Jewleryfilter: save my antique wedding ring
December 11, 2017 9:08 AM   Subscribe

My wedding ring is my grandmother's and I've neglected it horribly. Please give me some ideas and language to use with a jeweler to rehabilitate it and perhaps transform it into something that will last another generation. Or tell me to put it in storage and get a beater instead because I am a danger to rings.

This is my wedding ring. It is white gold, very, very small, very delicate, and currently totally blobular in shape. As you can see, it is also missing one of its eensy-weensy diamonds (just noticed that yesterday). I had it resized (enlarged) when I got married (17 years ago) because my grandmother was apparently a gnome.

Obviously I'm going to have to have the lost gem replaced, but for a few years now I've been contemplating having a jeweler do... something... to improve its durability as well. I wear my ring daily and have a pretty active life and if I have it returned to a round shape, it'll be misshapen within a month again. But I also don't want to screw with it too much because it is an antique and a family heirloom.

Is there a standard solution here? Or does anyone have any ideas? This is the only piece of jewelry I wear, ever, so I don't know anything about anything when it comes to the topic. I'd like to walk into a jeweler and be able to present a few ideas of my own instead of walking and just being a giant shruggie emoticon.
posted by soren_lorensen to Clothing, Beauty, & Fashion (11 answers total)
 
Maybe you just need to get it cleaned up. I have a friend whose dad was a jeweler, and she told me jewelry needs to be maintained, every now and then, you go the jeweler and they clean it and make any necessary repairs. I had no idea, but now I do just that with the stuff I have. Also, get a thing to put the ring on when you are working with your hands.
My stepmother gave me a precious ring that I just knew I would never wear, and I had it made into earrings. The thing is, I don't wear them either and now I wonder if my daughters would have preferred to inherit the ring rather than the earrings. However, that was not an heirloom, but something my stepmother bought for insurance money after her actual heirlooms were stolen.
IMO, it's very beautiful that your ring is so delicate and has such simple and elegant settings, you don't see that often in more modern jewelry.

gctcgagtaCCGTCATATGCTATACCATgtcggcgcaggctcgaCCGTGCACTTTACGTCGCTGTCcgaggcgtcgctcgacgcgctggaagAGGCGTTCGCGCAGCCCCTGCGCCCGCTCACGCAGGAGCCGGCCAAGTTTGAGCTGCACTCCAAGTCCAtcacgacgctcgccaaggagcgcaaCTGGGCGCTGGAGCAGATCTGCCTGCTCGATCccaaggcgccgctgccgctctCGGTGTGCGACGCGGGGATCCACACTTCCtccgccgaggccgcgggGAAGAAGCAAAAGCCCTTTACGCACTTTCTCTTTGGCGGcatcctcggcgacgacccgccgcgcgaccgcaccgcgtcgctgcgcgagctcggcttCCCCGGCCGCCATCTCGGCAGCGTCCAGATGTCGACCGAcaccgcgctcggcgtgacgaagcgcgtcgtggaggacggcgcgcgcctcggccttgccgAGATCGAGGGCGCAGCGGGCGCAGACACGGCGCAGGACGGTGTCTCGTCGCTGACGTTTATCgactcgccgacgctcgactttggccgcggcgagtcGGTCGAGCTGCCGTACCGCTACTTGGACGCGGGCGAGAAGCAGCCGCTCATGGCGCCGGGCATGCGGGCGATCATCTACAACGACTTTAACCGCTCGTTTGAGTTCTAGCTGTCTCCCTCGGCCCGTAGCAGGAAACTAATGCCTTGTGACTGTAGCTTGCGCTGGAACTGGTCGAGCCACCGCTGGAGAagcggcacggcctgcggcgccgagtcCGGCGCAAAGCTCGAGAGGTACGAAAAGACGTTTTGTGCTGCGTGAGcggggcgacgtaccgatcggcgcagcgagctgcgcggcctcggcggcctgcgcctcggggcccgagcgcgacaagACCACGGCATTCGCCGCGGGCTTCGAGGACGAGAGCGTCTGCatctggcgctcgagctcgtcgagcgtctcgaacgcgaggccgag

posted by mumimor at 9:45 AM on December 11, 2017


I speak as an inveterate ring-deformer and (even worse!) ring-loser, and I don't know if this is helpful advice, but might you consider getting a plain, more-durable band for everyday wear and saving this one for Occasions, or at least days where you don't have to do much with your hands? This is my solution for rings I care about. Your ring looks delicate and lovely, but that delicate style is fragile. Since it's already been sized, the shank may have been thinned out, making the metal more fragile still.
posted by halation at 9:47 AM on December 11, 2017 [4 favorites]


Could you wear a guard ring that's tougher (i.e., a stronger alloy/less gold) to give some shelter to the heirloom one?
posted by wenestvedt at 10:01 AM on December 11, 2017 [3 favorites]


Honestly, asking good jewelers will get you the best answers. In similar circumstances where an antique ring has gotten super thin I've thought about "reusing" the metal for a new ring, but a good jeweler might be able to say whether that ring can be reinforced or have metal added somehow to help it better hold its shape (likely part of the problem with losing the gem).
posted by ldthomps at 10:33 AM on December 11, 2017 [3 favorites]


How about having a jeweler make you an almost exact copy? He could use a more durable gold alloy and make the ring a bit more sturdy. You could then keep your grandmothers ring as a heirloom piece in a jewelry box and wear the other one every day. In case the original was ever lost (say, if someone broke into your home...), you would still have the copy on your hand to cherish and pass on to the next generation.